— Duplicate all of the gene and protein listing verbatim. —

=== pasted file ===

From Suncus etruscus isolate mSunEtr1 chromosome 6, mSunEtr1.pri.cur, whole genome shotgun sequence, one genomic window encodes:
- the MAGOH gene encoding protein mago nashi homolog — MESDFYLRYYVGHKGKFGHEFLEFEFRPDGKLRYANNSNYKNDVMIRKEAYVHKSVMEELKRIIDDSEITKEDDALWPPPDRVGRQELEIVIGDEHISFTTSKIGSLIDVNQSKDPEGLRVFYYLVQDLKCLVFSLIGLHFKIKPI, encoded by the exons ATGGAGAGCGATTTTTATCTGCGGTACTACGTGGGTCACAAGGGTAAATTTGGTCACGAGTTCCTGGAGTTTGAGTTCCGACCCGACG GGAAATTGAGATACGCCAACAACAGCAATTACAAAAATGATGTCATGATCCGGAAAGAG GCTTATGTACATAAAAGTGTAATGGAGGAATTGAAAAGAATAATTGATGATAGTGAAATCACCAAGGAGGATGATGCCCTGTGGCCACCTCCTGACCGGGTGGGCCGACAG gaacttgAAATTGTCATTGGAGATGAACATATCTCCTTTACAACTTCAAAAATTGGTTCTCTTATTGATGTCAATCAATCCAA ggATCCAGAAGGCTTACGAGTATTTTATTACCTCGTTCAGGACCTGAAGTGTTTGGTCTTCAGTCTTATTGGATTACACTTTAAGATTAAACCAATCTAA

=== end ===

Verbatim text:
From Suncus etruscus isolate mSunEtr1 chromosome 6, mSunEtr1.pri.cur, whole genome shotgun sequence, one genomic window encodes:
- the MAGOH gene encoding protein mago nashi homolog — MESDFYLRYYVGHKGKFGHEFLEFEFRPDGKLRYANNSNYKNDVMIRKEAYVHKSVMEELKRIIDDSEITKEDDALWPPPDRVGRQELEIVIGDEHISFTTSKIGSLIDVNQSKDPEGLRVFYYLVQDLKCLVFSLIGLHFKIKPI, encoded by the exons ATGGAGAGCGATTTTTATCTGCGGTACTACGTGGGTCACAAGGGTAAATTTGGTCACGAGTTCCTGGAGTTTGAGTTCCGACCCGACG GGAAATTGAGATACGCCAACAACAGCAATTACAAAAATGATGTCATGATCCGGAAAGAG GCTTATGTACATAAAAGTGTAATGGAGGAATTGAAAAGAATAATTGATGATAGTGAAATCACCAAGGAGGATGATGCCCTGTGGCCACCTCCTGACCGGGTGGGCCGACAG gaacttgAAATTGTCATTGGAGATGAACATATCTCCTTTACAACTTCAAAAATTGGTTCTCTTATTGATGTCAATCAATCCAA ggATCCAGAAGGCTTACGAGTATTTTATTACCTCGTTCAGGACCTGAAGTGTTTGGTCTTCAGTCTTATTGGATTACACTTTAAGATTAAACCAATCTAA